James Cameron Reveals The Reason He Abandoned The Original Avatar Sequel

James Cameron threw away a year's worth of work on an Avatar sequel because it did not have the spiritual touch he wanted.

By Nathan Kamal | Published

James Cameron is one of the most commercially successful film directors in history, bested only by the likes of Steven Spielberg and Peter Jackson. However, according to a recent interview in Total Film, he got there by the kind of exacting standards that made him work for an entire year on a sequel to his colossal movie Avatar, only to throw it away. It seems that James Cameron felt that the original Avatar sequel did not have the kind of ineffable spiritual quality that he feels is necessary for success. 

Specifically, James Cameron says that he worked for over a year with a team of writers to build a 130+ page story for a movie called Avatar: The High Ground, which was ultimately scrapped because it “didn’t play enough by Avatar rules, which is to connect us to the dream world, that which has a spiritual component that we can’t even quite quantify in words. It ticked every other box, but it didn’t tick that one.” James Cameron also says it didn’t have enough of the “unexpected,” which probably means it basically had second-act problems. 

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While most people would not essentially discard a year’s worth of work simply because they didn’t think it had an unquantifiable element, but most people are James Cameron. In the course of his career, James Cameron has directed two separate movies that became the highest-grossing movies of all time (Titanic and Avatar, which currently still holds the record) and also directed a number of movies that ranked as the most expensive productions ever at the time. He is not a man who does things halfway, which has made him wildly successful and earned him the lifetime enmity of Ed Harris, so things are probably mixed there.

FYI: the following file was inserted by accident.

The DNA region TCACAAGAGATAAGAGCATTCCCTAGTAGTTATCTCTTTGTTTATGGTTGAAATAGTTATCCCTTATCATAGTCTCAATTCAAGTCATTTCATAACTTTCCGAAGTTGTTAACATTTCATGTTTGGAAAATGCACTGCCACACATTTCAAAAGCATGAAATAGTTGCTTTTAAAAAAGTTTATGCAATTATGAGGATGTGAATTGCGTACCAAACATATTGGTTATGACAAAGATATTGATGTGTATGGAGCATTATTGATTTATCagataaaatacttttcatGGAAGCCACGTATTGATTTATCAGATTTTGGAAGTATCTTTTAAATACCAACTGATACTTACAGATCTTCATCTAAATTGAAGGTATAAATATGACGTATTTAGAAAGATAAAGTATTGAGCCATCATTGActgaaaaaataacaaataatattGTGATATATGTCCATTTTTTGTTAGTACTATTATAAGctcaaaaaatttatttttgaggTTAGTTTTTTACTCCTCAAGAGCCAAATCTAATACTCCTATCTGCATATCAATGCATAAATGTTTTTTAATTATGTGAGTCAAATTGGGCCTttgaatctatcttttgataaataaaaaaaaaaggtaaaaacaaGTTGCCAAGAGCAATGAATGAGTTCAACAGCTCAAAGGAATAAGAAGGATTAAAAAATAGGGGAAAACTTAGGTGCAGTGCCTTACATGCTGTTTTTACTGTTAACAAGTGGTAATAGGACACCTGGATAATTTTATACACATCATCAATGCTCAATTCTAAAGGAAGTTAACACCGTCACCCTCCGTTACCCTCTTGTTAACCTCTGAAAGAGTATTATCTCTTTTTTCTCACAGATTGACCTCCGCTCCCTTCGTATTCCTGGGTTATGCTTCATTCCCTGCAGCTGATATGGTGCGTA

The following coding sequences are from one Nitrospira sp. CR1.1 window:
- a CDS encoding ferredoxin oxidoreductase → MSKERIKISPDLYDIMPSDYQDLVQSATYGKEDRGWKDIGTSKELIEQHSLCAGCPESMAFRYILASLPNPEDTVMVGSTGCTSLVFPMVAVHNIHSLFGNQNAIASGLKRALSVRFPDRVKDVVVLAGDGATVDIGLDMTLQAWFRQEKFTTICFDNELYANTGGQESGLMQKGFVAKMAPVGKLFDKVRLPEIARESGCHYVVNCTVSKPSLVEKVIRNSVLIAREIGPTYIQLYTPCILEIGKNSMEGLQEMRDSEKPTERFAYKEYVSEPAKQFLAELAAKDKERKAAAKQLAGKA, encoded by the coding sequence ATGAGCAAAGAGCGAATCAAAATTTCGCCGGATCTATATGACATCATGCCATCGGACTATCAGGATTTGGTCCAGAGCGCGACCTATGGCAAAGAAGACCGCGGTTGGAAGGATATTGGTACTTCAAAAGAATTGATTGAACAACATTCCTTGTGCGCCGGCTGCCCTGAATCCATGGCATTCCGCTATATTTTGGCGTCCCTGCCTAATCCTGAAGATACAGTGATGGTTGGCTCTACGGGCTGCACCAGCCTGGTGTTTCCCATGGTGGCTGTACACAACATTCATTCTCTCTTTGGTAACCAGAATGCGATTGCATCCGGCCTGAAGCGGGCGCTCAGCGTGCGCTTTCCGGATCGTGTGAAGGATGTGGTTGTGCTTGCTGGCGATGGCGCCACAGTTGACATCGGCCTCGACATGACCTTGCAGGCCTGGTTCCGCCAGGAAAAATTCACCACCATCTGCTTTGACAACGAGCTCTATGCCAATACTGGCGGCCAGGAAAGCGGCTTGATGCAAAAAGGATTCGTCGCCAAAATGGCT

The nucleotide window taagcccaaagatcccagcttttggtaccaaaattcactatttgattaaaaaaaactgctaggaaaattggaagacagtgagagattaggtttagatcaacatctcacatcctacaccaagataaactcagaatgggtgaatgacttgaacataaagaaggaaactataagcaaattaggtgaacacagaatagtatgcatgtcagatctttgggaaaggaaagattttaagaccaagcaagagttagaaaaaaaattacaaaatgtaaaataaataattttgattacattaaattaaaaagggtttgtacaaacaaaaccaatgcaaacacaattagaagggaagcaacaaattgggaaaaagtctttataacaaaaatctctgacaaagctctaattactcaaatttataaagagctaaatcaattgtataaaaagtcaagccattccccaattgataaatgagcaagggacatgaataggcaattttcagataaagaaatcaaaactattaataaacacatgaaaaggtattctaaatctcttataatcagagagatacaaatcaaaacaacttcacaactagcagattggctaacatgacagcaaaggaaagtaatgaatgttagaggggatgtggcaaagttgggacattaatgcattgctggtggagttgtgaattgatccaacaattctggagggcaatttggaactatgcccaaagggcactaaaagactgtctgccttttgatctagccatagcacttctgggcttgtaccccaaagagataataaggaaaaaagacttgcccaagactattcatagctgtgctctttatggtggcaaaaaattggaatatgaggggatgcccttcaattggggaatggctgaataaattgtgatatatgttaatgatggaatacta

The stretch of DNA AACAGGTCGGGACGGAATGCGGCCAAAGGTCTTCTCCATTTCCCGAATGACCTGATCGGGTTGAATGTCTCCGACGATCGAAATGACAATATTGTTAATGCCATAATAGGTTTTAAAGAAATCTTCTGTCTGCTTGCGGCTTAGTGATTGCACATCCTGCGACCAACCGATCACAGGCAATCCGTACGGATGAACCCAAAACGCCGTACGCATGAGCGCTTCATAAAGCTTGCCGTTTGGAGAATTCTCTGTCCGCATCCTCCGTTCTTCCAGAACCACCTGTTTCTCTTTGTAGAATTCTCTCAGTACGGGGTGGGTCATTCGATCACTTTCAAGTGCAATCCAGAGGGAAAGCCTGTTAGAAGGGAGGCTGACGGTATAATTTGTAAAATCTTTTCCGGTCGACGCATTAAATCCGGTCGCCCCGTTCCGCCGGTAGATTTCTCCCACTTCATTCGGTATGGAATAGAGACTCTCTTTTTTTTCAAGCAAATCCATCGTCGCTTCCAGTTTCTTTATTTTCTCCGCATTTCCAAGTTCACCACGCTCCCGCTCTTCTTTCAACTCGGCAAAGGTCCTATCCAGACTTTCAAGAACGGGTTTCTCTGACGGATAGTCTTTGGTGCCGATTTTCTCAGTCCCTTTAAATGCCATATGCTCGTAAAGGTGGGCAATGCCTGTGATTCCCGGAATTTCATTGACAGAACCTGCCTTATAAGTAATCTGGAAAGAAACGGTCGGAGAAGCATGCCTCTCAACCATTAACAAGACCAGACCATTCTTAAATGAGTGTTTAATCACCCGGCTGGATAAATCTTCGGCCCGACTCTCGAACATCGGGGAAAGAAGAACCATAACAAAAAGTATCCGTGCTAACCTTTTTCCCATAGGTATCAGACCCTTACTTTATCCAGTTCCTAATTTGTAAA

One can also imagine that the pressure on James Cameron to replicate the staggering, historic success of the first movie is pretty intense, so he wants to make sure that things are as solid as they can possibly be. Given that he already took decades to develop the first movie and essentially moved the entire field of 3D filmmaking forward to do so, it can be imagined that he is a bit of a perfectionist. James Cameron also seems to feel that, if all goes well, the Avatar franchise might occupy the rest of his life with unlimited sequels. 

On the other hand, James Cameron has also been refreshingly candid that if the box office gross of Avatar: The Way of Water is not up to expectations, he is perfectly fine with just finishing off a trilogy and giving up on it. In all likelihood, the second Avatar movie will probably be a huge commercial blockbuster, but when the preceding installment is literally the biggest movie of all time, you can either beat it or look like a failure. That’s a tough spot for anyone to be in. 

Even if Avatar: The Way of Water and the untitled third film tank, James Cameron will pretty much be able to make any movie he wants for the rest of his life. So, why not throw away a few scripts?